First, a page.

Book reinforces effort to transform the region
Book reinforces effort to transform the region
Posted: Friday, November 8, 2013 12:00 am | Updated: 7:49 am, Fri Nov 8, 2013.
By Barry Rochford
Mike Packnett likes to jot down ideas in books as he’s reading them. But his worn hardcover edition of “The Coming Jobs War” by Jim Clifton offers visual evidence of just how much it made him think.
“This is more than normal,” he said as he opened the book during an interview in October, showing an inside cover filled with notes and questions. “Almost every page has something underlined for me.”
The president and CEO of Parkview Health, who along with former Steel Dynamics Inc. president and CEO Keith Busse spearheaded the Northeast Indiana Regional Partnership’s Vision 2020 initiative to advance the region, first heard about the book from a fundraising consultant.
“I took it, immediately read it on a plane, came back and was fired up,” he said.
And Packnett wasn’t alone. When John Sampson, president and CEO of the regional partnership, began reading Clifton’s book for the first time, it was difficult for him to find a convenient place to stop.
“To hear him affirming what we thought were compelling priorities for the region, it was just like, ‘I can’t put this down. I’ve got to figure out what’s next,’” Sampson said.
Clifton’s book likely has become the most requisite reading material in the region among individuals working to shape its future. Packnett, who sits on the Regional Opportunities Council that guides Vision 2020, alone has handed out more than 200 copies of the book. And there are similar tales of others giving away the book or passing it along to a friend or co-worker with the imperative: “You have to read this.”
That’s largely because Clifton’s book, which was published in 2011 and argues that if America is going to maintain its standing in the world it must fight not just for jobs, but “good” jobs, largely echoes what began the year before when Vision 2020 was launched. Business and community leaders like Packnett and Busse threw their collective weight behind the effort to transform the region based on five “pillars” that would support and provide focus for their work: 21st-century talent, business climate, entrepreneurship, infrastructure and quality of life.
Vision 2020 also resulted in the Big Goal Collaborative that underpins everything being done to advance northeast Indiana. The Big Goal is, well, big: increase the number of people ages 25 to 64 in the region who have a two- or four-year degree or professional credential to 60 percent by 2025. Achieving that, according to Big Goal backers, will result in an enviable work force with the talents and skills employers desire.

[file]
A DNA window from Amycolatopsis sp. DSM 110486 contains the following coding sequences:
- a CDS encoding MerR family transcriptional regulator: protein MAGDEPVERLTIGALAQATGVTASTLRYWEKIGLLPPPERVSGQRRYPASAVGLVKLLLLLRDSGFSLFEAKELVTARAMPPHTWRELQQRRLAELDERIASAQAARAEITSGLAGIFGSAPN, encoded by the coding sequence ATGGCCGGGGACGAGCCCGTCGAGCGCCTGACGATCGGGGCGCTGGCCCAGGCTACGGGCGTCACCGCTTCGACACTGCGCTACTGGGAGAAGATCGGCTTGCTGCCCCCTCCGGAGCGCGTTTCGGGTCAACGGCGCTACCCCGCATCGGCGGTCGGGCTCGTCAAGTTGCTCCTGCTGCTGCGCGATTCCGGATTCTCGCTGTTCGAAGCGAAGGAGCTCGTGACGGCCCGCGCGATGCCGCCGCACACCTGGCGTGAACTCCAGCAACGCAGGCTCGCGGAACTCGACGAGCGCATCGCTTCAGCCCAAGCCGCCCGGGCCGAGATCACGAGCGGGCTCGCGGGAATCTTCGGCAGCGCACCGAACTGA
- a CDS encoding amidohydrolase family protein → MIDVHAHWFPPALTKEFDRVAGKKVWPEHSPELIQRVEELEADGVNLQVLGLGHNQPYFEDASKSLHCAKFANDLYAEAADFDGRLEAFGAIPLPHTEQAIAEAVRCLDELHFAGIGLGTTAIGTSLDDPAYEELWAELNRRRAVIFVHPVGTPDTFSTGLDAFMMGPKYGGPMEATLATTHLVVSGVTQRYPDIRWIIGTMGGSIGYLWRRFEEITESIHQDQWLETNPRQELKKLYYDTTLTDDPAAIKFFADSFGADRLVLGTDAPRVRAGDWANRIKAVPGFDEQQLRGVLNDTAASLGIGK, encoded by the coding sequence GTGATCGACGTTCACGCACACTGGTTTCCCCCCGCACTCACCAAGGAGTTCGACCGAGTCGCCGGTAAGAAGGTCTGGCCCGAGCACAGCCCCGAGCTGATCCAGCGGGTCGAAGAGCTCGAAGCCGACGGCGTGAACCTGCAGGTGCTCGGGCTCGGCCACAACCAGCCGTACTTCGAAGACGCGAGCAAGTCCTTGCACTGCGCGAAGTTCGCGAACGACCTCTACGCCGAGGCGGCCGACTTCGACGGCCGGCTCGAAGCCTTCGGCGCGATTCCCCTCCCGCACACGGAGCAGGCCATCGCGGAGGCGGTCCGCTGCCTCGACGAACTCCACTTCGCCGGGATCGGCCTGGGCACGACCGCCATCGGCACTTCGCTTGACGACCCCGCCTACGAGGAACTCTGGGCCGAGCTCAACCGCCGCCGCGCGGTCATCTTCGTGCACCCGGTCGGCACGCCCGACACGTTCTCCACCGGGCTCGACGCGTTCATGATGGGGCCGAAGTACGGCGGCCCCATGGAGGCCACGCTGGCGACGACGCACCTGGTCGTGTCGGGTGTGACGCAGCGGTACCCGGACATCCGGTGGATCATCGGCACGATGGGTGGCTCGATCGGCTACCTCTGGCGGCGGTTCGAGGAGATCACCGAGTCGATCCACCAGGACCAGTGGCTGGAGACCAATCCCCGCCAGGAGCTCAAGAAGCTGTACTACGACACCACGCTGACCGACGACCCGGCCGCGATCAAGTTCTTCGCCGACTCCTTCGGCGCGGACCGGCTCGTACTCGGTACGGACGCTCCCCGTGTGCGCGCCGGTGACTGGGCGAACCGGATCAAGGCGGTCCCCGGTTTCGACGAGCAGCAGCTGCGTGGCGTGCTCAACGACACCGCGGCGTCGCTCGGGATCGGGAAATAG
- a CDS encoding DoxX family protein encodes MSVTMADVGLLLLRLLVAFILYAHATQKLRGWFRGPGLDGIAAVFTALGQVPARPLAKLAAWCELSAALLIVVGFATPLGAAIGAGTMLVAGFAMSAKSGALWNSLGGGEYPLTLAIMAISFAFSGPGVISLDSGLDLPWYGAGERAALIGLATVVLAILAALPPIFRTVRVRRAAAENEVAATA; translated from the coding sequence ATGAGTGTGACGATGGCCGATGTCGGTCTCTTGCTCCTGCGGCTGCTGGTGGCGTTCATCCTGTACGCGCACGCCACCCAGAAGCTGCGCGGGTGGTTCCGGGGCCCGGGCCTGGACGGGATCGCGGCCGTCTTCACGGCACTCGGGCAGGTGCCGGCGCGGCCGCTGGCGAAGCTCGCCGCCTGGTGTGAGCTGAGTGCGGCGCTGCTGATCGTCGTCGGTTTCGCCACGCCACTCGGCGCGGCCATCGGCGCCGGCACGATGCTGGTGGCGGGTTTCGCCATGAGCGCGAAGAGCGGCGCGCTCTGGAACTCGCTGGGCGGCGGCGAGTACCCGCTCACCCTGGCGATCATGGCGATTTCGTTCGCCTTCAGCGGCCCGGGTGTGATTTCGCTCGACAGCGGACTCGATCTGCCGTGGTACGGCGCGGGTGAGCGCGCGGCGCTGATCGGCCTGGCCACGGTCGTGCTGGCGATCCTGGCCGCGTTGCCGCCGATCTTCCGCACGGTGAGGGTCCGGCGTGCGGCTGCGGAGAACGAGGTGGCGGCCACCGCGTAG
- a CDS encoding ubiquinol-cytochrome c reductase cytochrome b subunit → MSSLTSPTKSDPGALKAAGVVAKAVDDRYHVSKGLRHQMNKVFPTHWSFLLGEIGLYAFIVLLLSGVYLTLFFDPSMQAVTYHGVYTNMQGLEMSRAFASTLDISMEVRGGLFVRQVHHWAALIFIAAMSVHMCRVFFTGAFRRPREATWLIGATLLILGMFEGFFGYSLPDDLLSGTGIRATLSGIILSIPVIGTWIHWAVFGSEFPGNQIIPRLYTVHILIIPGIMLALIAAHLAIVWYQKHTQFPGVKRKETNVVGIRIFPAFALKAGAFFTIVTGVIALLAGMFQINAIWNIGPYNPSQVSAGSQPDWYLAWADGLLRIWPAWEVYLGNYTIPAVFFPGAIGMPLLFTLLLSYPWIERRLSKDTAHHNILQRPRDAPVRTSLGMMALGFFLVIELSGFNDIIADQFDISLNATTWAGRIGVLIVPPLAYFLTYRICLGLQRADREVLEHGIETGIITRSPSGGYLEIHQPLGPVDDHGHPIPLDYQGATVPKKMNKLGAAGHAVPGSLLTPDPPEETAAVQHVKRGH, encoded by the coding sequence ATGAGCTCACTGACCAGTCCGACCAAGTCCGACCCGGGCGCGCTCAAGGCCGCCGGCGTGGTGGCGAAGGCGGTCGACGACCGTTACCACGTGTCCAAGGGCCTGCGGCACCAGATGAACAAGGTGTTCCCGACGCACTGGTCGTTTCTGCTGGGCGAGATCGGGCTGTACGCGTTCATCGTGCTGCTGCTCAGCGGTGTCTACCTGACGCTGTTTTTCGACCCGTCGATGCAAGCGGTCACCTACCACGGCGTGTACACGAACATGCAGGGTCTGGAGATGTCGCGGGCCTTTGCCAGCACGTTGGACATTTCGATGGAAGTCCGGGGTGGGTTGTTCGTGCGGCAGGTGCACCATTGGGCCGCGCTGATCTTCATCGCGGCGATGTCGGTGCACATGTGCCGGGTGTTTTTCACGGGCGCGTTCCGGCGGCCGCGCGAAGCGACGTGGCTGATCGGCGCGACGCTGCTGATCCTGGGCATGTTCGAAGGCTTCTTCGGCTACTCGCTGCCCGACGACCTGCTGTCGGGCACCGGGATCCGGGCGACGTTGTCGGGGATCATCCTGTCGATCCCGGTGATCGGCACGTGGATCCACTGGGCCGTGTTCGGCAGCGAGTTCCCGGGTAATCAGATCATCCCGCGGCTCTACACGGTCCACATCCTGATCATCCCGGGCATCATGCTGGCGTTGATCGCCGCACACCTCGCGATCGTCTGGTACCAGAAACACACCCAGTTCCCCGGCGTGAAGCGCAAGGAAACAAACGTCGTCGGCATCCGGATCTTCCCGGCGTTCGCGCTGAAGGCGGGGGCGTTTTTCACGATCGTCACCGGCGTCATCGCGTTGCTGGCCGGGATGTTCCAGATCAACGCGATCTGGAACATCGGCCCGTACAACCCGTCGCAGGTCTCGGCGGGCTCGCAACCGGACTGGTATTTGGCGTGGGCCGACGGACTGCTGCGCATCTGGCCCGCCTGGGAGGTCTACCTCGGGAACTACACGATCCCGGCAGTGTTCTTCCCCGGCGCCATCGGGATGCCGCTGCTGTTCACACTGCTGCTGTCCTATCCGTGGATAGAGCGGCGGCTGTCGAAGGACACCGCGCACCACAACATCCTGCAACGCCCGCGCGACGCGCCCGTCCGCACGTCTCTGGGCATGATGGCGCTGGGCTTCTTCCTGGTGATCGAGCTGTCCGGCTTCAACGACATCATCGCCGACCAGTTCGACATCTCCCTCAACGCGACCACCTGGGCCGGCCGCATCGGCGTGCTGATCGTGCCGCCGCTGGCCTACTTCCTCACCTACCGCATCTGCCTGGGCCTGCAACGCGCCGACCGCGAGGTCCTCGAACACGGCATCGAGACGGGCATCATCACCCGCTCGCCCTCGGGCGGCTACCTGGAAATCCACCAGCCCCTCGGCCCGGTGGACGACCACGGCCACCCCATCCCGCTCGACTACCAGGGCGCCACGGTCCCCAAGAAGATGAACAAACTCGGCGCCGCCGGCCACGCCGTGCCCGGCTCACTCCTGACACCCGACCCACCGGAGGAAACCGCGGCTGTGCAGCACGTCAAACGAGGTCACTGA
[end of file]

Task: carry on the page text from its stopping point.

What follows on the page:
To offer a comparison, in 2009, less than 35 percent of northeast Indiana workers had a degree or credential.
“Our mission is really to develop, attract and retain talent because if that’s not there, no one is going to be looking to either expand their business or to come in from outside,” Packnett said.
“These (companies) can go anywhere in the world, and so what’s going to make northeast Indiana attractive to come to? If the talent isn’t there, then nothing else matters.”
The Big Goal and Vision 2020 depend on the region’s business and community leaders, elected officials and local economic-development organizations to work together collaboratively — but not for some self-congratulatory, feel-good reason. For 30 years, northeast Indiana has lost ground in average per-capita income compared to the nation as a whole. Packnett noted the nation’s average per-capita income is $20 an hour; in northeast Indiana, it’s $16 an hour.
And another challenge facing the region: It has yet to gain back all the jobs lost during the Great Recession.
“It’s not the coming jobs war. It’s here,” Packnett said.
“But the real thing is how do we create the environment in northeast Indiana that allows us to compete for good jobs on a global (scale)? Because it’s a global war for good jobs.”
Said Sampson: “We’re having a healthy discussion in our region that just creating jobs in themselves is not the object here. The real objective here is about creating wealth and prosperity for families, residents, people trying to go to school and earn a living and have vacations and do the things we’ve become accustomed to.
“We’re saying for us as a region, to grow the economy is not about creating jobs, it’s about creating high-quality jobs where people have benefits and have full-time application of work, and what that means to your psyche, your ego, your family, food on the table — those have real meaning.”
Beyond the per-capita income and jobs numbers, Vision 2020 and the Big Goal are about changing the conversation — about building momentum and creating optimism, about establishing northeast Indiana as a place where creativity flourishes and entrepreneurial activity sprouts.
“It’s just been apparent to me that if we can create an environment where our companies — the existing companies — are willing to testify to why this is a great place to do business, then other businesses would want to be in that environment,” Sampson said.
It won’t all happen tomorrow, next year or maybe even five years from now, but Sampson and Packnett believe that without Vision 2020 and the Big Goal, northeast Indiana would remain at a standstill while the world passes it by.
There is a symbol for how Packnett feels about northeast Indiana’s future. It’s called an interrobang, a combination of an exclamation point and a question mark.
“That’s really how I feel on the inside,” he said. “I’m excited for our future, but I’m really questioning what are the things that we have to do to get there?”